Several quality labels and controlled or protected designations of origin [AOC and AOP] aim to encourage consumers to discover varieties such as the Cebolla Fuentes de Ebro (Spain), the Cipollotto Nocerino and the Cipolla Rossa di Tropea Calabria (Italy), the Oignon doux des Cévennes and the Oignon rosé de Roscoff (France).
Roscoff, a town situated in northern Brittany, proudly extols the unique, mild and sweet flavour of the local variety, which has been popular with the British since the 19th century. “The Roscoff men who set off each year at the end of summer to sell their onions in Great Britain were given the nickname ‘Johnnies’. Firstly on foot, then on bikes, Johnnies were loaded down with plaited strings of onions which they sold door to door along the streets of England, Wales and Scotland.”4 The Breton port has been appreciated for its onions since the 17th century. Since they are easy to keep and boast a high vitamin C content, they were a staple for sailors who would go several weeks, or months even, without touching land.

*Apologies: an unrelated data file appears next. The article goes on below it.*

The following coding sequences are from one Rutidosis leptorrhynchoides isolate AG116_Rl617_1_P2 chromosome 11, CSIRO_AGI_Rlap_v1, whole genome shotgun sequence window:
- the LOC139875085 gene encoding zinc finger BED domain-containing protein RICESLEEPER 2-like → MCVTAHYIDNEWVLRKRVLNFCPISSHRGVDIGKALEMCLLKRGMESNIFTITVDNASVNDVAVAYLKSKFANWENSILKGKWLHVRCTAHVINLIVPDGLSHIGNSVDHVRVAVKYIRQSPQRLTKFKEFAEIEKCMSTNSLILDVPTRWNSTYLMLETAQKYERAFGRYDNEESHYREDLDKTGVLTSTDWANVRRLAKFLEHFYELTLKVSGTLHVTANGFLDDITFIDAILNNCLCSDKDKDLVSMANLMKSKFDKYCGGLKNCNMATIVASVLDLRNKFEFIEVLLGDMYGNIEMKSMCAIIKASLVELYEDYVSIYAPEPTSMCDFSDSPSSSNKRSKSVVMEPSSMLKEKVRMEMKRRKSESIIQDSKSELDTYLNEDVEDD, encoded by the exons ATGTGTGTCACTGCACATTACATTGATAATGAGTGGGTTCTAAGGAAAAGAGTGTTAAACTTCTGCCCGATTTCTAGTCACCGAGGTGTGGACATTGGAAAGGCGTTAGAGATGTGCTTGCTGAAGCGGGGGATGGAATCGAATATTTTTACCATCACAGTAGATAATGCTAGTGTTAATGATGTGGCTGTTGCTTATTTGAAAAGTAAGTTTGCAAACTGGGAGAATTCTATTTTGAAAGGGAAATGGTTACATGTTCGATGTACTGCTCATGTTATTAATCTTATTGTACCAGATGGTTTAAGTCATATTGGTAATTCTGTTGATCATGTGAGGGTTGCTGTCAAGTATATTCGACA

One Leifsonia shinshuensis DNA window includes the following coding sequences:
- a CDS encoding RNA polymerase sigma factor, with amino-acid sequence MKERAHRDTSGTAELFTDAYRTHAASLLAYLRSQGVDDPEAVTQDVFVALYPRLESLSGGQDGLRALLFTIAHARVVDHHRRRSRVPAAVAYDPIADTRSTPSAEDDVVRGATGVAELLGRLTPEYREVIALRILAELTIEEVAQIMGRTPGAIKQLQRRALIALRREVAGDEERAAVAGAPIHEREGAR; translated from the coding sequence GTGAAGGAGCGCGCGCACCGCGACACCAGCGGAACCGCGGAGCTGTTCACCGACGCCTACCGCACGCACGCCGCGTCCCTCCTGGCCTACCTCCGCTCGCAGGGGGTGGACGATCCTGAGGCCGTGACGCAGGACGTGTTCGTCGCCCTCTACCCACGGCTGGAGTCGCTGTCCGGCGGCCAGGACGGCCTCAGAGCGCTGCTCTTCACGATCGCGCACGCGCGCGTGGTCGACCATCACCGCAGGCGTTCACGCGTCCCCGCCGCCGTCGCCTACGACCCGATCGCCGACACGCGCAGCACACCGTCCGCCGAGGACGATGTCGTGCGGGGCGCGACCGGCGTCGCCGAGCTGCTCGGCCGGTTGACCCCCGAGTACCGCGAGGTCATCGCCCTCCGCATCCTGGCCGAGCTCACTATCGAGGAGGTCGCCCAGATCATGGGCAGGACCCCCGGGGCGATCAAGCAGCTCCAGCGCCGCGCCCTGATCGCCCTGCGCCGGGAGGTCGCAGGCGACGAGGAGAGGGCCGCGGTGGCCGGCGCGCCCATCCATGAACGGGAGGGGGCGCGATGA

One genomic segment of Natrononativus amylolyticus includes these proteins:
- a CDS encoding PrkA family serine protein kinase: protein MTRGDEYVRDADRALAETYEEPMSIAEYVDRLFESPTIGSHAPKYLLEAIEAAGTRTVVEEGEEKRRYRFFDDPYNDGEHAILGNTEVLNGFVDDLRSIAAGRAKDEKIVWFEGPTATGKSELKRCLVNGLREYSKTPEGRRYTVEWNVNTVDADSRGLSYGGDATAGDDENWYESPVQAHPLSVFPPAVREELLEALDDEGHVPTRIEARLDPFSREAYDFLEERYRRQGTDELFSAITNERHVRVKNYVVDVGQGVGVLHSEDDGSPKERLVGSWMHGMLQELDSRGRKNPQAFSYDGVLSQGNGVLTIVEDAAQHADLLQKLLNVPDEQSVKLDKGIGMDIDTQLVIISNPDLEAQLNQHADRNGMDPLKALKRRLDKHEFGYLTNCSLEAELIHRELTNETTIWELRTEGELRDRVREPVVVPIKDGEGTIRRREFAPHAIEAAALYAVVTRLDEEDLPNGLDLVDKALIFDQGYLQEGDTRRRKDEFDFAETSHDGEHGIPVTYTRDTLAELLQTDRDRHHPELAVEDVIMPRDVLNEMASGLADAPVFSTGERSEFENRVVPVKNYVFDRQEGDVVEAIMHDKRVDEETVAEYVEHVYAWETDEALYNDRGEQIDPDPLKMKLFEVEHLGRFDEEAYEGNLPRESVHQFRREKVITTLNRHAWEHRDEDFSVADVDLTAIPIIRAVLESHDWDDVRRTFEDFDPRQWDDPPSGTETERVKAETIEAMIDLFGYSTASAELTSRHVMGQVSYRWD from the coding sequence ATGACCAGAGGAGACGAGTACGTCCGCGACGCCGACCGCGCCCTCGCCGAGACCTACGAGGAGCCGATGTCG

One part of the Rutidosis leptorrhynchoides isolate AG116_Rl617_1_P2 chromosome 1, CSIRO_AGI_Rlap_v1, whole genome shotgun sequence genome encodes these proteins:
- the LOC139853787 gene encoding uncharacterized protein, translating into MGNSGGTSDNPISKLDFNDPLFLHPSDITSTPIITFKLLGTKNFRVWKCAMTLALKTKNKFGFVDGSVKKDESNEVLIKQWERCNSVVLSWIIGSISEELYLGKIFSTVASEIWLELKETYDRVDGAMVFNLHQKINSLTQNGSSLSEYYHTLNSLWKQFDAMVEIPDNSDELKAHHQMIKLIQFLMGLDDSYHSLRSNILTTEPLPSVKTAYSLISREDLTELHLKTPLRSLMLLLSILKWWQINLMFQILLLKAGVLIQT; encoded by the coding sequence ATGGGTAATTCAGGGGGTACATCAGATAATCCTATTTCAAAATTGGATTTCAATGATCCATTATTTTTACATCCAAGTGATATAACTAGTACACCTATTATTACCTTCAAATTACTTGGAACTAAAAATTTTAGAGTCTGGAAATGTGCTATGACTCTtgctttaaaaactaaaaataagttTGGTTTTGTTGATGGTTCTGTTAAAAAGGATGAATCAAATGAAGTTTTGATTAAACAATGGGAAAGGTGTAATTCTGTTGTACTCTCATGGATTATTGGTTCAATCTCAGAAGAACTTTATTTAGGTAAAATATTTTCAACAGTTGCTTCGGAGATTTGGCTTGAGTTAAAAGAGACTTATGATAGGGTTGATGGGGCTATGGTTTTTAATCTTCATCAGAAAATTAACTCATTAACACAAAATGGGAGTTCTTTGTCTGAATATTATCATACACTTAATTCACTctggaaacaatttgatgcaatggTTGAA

... and good for our health!
Sailors are not the only ones to appreciate these nutritious bulbs. As Marise Charron explains, “An onion comprises around 36 kilocalories, which is not many, but it contains 1.2 grams of fibre. It also contains vitamin C, vitamin B6 and manganese, nutrients the body needs to function properly.”
However, some people, especially those suffering from irritable bowel syndrome, may have an intolerance to onions. The Canadian dietician points out that, “They may suffer from bloating and gastrointestinal discomfort,” before adding, reassuringly, “But most people don’t have any problems, quite the opposite in fact.”
Onions are high in antioxidants so they form a good line of defence against infection, inflammation and bad cholesterol. In her book Superaliments Bonheur5 on happiness superfood, Marise Charron puts forward another, lesser-known effect on health: “Onions contain quercetin, which helps reduce anxiety.” Although clinical studies have yet to prove such an effect on humans, while natural functional food is currently so popular, onions do not seem to be in any danger of being knocked off their pedestal.